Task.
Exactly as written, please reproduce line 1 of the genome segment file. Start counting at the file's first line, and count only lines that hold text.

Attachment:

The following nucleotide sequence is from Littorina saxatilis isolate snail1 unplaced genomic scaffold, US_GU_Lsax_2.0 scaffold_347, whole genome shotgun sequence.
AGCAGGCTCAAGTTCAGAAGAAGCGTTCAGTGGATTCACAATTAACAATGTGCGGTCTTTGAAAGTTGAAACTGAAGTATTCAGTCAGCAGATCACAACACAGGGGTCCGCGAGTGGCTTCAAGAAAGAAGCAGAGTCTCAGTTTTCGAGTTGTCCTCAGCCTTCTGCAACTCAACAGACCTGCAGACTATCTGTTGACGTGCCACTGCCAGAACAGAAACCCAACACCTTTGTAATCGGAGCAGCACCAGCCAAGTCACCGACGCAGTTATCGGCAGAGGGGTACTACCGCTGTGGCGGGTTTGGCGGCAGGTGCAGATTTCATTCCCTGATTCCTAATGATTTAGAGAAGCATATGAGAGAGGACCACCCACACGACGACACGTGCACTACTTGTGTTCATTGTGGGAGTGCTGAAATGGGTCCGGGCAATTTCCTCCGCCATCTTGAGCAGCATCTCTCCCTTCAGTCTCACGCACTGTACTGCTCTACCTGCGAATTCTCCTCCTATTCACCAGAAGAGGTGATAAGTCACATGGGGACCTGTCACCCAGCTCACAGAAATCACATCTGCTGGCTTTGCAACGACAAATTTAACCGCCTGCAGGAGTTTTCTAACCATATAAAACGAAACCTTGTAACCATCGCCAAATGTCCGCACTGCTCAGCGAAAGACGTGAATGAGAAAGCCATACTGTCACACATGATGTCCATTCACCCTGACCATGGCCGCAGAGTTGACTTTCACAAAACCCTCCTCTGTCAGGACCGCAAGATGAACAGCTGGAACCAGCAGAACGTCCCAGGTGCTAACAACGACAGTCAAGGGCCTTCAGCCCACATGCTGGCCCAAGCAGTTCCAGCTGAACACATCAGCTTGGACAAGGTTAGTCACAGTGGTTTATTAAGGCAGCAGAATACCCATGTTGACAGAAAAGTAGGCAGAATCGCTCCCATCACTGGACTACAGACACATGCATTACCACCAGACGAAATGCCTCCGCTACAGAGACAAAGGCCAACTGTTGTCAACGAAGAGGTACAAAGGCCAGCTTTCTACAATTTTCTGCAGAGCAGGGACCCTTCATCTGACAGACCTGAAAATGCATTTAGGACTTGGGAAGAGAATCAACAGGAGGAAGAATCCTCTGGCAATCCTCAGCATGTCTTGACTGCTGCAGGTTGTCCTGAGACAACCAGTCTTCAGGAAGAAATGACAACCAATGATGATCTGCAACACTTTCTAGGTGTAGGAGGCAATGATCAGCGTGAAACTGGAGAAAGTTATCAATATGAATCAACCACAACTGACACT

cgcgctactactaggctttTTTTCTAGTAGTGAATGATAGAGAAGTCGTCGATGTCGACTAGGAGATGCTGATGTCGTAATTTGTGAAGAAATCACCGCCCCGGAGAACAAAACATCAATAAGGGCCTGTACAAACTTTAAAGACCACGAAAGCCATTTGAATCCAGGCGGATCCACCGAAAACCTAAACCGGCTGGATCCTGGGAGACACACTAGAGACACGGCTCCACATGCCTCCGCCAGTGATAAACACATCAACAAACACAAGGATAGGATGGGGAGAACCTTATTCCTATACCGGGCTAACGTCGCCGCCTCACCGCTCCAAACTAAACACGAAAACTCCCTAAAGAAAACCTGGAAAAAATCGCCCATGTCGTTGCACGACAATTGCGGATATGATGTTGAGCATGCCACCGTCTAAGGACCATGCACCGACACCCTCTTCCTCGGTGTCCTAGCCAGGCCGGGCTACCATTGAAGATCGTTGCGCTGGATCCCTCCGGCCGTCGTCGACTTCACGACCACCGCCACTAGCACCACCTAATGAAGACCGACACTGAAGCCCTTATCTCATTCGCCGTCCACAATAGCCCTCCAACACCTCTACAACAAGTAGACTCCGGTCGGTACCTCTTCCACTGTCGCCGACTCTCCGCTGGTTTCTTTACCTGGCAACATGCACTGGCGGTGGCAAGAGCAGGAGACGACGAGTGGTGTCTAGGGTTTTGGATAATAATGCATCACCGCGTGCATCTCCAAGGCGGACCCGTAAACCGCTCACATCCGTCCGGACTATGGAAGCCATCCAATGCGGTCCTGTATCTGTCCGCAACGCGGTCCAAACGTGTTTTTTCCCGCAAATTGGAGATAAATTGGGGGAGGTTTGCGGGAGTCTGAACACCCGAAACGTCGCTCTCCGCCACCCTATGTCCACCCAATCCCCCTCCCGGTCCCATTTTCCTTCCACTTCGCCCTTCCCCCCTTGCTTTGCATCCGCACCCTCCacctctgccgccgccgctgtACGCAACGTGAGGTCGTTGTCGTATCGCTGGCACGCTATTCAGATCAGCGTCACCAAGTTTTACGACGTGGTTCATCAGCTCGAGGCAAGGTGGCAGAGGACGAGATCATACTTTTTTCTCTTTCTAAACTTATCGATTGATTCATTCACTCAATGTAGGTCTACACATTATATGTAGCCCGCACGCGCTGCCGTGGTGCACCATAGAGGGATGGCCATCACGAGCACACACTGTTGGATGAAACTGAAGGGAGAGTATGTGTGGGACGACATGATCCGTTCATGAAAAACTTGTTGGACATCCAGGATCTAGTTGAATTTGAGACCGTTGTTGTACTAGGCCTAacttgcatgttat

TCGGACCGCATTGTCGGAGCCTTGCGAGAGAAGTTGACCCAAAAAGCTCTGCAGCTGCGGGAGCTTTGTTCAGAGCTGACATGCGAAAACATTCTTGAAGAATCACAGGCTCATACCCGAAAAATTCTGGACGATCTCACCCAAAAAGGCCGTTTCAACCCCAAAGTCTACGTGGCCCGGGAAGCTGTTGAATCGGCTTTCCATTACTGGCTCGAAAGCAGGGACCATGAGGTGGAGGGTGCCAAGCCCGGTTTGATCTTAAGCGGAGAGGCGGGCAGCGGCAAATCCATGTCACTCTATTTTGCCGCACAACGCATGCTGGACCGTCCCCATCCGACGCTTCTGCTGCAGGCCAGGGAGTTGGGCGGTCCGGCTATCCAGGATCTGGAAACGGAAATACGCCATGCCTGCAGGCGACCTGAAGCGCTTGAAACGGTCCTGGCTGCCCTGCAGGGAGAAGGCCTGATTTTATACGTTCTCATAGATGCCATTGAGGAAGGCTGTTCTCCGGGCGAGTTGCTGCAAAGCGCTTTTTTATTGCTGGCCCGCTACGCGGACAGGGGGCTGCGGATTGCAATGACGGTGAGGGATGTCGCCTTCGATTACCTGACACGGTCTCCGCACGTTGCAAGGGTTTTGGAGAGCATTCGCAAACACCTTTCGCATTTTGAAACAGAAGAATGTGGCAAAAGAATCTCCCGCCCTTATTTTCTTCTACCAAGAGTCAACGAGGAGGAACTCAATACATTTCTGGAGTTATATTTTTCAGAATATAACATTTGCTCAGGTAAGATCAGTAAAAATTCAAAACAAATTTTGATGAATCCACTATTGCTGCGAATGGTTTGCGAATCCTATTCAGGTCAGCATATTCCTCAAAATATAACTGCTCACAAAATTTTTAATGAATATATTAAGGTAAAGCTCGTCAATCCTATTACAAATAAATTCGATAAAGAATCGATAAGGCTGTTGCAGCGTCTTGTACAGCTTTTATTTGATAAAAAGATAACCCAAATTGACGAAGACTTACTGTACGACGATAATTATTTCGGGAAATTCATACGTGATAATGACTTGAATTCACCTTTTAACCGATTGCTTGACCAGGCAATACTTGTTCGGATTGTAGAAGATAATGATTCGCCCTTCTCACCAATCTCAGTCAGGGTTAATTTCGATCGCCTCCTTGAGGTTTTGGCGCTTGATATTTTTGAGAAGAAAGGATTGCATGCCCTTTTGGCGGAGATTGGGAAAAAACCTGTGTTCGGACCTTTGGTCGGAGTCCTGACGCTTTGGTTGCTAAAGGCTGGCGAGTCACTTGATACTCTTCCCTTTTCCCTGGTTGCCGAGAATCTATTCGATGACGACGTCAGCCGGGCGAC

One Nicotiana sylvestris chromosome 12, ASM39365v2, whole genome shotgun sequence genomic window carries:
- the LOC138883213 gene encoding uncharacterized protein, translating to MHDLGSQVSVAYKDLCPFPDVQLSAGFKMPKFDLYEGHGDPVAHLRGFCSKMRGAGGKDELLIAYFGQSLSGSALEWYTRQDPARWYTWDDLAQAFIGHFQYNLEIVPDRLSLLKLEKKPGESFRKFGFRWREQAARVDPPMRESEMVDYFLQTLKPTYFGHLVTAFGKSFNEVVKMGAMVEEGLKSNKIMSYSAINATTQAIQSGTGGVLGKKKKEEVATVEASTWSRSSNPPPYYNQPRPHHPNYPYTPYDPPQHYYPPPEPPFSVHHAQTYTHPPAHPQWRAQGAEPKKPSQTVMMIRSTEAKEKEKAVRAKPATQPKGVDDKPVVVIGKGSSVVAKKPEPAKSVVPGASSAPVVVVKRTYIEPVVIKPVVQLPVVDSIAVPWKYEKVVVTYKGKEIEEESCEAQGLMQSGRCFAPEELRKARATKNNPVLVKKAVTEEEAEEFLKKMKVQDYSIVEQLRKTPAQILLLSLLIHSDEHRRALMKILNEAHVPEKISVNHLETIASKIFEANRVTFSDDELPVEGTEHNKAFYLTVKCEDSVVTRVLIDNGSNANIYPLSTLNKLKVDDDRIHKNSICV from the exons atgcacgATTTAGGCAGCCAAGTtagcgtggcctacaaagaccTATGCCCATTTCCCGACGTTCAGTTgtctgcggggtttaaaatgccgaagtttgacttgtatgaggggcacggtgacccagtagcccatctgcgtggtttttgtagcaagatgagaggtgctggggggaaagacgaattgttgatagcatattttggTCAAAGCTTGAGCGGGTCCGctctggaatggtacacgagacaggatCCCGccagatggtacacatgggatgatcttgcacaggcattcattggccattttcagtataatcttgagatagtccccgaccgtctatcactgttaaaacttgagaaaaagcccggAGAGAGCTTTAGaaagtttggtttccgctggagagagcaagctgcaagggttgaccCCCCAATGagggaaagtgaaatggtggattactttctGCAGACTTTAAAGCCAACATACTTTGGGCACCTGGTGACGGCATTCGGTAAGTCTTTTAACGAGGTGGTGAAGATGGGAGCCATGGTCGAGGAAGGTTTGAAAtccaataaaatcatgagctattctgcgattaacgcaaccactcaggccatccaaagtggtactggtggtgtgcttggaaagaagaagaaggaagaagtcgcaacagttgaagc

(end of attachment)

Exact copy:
The following nucleotide sequence is from Littorina saxatilis isolate snail1 unplaced genomic scaffold, US_GU_Lsax_2.0 scaffold_347, whole genome shotgun sequence.